I got a right shock although it kept my feet on the ground. But you couldn't talk like that to a player now. There would be war. We used to get crowds of 4,000 to watch our training sessions back then and I think they were often there to watch Seán O'Neill and Mike Houlihan flake each other, like they often did. I was trying to keep things cool so I hit no ball down in their direction. Next thing Tom comes over and tells me to puck it down on top of the two of them. I said, 'Jesus Tom, there'll be holy war'.
But he looked at me and roared. 'Fucking hit it down'. I did, and sure the crowd got what they wanted. That stuff only helped us, though. But nowadays, managers are closing the doors to training. For God's sake, are they that worried about what others think? Tom Ryan would never have dreamed of that; he wanted to promote the game.
NG: But those characters are not taking over teams now, Joe.
DR: The current players don't want those characters now, Gilly. They want statsmen, video analysis, sports psychologists, drills, balls and cones. Fair enough, you have to meet expectations but you must have some levity too. I wonder do the current players really get to enjoy it when they win anymore?
NG: Cian O'Neill, the Kerry trainer, had a great article lately on how it's now about a huge volume of training sessions. Managers get huge satisfaction from saying they did 120 sessions, but that just means that lads in their early 20s must live like monks. They're listening to their friends going around meeting women and talking about their nights out. I know the current Clare lads and other county players have lived like monks since January. I played 13 years for Clare and you must have balance, but I don't think that balance is there one bit.
JQ: Has the game improved, though, since we were there?
MS: No, it's gone more cynical. There are an awful lot of belts and strokes to the head and it's creeping in. A lot of sledging too.
JQ: Ah, the sledging was always there. I remember when I lost my testicle (after making a save against Laois in a 1997 league match) and my first game back was against Tipp. I was ready for the abuse but it actually came from the Tipp crowd, not the players. As soon as I went down to their end it started, 10, 20 lads at first . . . but then the whole terrace joined in. 'Joe Quaid's only got one ball, Joe Quaid's only got one ball.' To the tune of Go West. I was mortified for a while, then I turned around and grabbed my crotch and they all cheered. Two or three Tipp lads tried to start it again a few minutes later but the rest of the terrace turned on them and told them to leave me alone.
NG: I wouldn't find sledging a big issue, but I think the game itself has definitely become much quicker again. And teams can stay at full pelt for longer.
DR: In fairness, it's also a lot more physical now. I don't know, though, if the hurling skills have improved all that much. I think too many teams were trying to copy Kilkenny. Like, we in Offaly have spent the last couple of seasons trying to match what Kilkenny do. Sure you won't achieve that. We should be instead looking to develop an Offaly breed of hurler with different skills. We're known for direct hurling and movement but instead we're trying to compete with Kilkenny in the air. Nuts.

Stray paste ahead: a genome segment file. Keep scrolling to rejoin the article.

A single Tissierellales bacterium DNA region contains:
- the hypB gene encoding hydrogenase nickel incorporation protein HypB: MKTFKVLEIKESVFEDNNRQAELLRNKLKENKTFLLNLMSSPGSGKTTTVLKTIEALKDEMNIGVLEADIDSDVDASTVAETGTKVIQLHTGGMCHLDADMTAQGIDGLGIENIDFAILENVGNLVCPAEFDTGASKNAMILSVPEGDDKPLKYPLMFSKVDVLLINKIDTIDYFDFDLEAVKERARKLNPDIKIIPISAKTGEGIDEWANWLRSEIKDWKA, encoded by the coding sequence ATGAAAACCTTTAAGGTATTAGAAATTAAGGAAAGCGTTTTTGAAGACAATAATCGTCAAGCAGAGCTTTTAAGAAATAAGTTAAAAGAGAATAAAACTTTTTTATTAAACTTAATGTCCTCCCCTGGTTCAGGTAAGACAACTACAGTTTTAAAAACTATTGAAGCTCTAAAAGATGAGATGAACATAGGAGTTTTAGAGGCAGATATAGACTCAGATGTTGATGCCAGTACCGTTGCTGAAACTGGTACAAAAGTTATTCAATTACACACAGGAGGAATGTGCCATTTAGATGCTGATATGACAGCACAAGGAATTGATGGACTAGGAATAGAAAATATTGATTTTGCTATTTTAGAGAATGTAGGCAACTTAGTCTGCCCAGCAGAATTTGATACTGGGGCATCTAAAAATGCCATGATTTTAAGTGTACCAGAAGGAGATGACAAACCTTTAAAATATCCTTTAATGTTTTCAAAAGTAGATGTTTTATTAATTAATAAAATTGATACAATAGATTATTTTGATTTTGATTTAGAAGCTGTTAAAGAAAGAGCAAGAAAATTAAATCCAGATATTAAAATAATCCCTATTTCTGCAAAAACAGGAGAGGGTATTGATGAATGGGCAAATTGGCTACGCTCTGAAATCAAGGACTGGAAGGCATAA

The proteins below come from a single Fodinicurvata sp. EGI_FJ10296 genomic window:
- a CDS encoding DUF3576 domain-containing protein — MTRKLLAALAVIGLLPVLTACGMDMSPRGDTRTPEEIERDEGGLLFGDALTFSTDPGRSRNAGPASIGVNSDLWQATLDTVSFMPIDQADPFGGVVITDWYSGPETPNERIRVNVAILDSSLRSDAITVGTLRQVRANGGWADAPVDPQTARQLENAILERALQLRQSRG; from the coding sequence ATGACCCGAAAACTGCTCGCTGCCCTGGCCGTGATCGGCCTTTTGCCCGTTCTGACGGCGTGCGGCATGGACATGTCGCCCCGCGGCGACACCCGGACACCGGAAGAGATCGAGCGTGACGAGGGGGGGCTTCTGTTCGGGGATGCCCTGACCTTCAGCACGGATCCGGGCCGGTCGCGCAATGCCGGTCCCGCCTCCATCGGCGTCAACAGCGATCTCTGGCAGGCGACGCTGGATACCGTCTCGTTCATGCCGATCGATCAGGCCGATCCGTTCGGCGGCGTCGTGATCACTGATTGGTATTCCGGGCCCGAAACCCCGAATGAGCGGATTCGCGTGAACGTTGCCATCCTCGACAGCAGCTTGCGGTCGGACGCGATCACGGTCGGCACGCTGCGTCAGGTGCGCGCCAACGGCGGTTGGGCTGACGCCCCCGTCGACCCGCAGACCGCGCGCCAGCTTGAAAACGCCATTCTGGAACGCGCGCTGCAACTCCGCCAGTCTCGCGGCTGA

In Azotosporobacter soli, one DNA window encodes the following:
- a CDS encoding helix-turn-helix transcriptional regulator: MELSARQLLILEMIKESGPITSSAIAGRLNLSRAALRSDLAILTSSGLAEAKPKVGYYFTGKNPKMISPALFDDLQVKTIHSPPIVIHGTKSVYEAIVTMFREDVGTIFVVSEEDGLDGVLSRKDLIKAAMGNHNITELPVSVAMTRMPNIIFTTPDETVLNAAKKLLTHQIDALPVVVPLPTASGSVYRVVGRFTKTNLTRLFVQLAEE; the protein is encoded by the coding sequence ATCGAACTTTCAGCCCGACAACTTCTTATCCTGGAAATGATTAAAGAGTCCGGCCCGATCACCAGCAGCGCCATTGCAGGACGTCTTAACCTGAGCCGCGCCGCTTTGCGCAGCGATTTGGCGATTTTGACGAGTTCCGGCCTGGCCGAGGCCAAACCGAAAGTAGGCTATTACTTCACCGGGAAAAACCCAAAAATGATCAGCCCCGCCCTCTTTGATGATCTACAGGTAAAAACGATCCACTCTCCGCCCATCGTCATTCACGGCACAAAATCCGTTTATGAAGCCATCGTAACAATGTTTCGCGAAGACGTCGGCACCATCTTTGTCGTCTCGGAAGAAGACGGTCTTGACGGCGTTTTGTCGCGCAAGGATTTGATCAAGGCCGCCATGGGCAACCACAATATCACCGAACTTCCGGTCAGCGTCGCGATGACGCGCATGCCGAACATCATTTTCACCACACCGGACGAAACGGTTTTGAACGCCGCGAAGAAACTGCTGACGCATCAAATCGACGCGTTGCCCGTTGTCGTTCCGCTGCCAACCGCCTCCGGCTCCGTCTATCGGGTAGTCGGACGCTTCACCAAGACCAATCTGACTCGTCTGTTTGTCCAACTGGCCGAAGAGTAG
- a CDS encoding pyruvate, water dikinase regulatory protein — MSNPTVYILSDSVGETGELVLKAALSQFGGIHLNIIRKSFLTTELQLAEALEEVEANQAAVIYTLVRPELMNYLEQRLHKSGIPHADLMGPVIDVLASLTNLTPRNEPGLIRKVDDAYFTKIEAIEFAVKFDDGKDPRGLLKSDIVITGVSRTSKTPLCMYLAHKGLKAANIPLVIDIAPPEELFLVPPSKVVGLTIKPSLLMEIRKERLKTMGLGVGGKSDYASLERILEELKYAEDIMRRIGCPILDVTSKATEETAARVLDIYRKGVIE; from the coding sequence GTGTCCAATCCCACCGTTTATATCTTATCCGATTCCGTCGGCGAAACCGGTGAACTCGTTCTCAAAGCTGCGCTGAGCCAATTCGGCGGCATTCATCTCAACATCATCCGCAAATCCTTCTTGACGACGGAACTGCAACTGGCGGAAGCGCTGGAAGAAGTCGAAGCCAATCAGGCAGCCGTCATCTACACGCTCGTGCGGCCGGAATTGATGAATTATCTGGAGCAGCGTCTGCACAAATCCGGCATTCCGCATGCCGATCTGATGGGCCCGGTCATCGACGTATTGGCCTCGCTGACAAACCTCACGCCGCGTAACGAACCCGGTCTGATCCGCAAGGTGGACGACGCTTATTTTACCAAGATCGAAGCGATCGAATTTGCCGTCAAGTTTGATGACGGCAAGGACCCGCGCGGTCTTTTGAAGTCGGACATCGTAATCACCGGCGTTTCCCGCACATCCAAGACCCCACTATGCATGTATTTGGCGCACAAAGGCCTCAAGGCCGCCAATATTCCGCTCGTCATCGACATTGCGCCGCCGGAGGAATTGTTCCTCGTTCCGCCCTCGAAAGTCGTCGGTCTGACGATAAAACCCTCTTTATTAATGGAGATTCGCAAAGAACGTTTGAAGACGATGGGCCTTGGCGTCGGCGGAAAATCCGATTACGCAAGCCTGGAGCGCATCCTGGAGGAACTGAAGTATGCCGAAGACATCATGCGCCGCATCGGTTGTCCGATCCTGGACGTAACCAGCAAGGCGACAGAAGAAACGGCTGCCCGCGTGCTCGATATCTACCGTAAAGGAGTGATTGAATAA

Now, I know we did okay against them this season, but we're still out of the championship a good few weeks with the season exploding into life around us.
MS: You're right, it has exploded. The highlights for me were two new provincial winners, Dublin and Limerick.
JQ: My highlight was the pitch invasion at the Gaelic Grounds. It was a complete outpouring of emotion; the first time the hairs have stood on my neck since the 1990s. If Limerick do win an All-Ireland, the lads at Croke Park may start looking at a Plan C because Plan B won't hold them.
DR: There are actually too many highlights and isn't it great to see. The only negative I have is the Kilkenny fans' reaction when Lar Corbett pulled up with his hamstring. Some of them roared in unison and jeered him going off the field when the hammer went. When the same thing happened Henry (Shefflin) in the 2010 All-Ireland final, there was a standing ovation from both teams. I felt Lar was due that same respect. And we're told that the Kilkenny fans are the best in the world? They are when they are winning. I found that a bit ignorant.
NG: Everyone speaks of Brian Cody and rightly so, but I firmly believe Shefflin is the main man in Kilkenny. They lost an All-Ireland that day when he had to come off – he won them an All-Ireland last year. He's the main man.
JQ: I don't know, I met Mick Fennelly recently and asked him what their secret was? He said just one word. Cody.
MS: Yeah, it's definitely Cody. He sets the tempo for the others.
DR: But it's not like their training is over-scientific, or anything. They drill balls at each other, play a match and get on with it.
NG: Yeah, but their aura goes before them. We were the same with Loughnane. Jaysus, the shite that used to be going around and Ger loved it; he gloried in the hype. He was at it again there lately with (John) Mullane, saying he had let Waterford down. He'd only love to sit back and soak up the reaction, sure.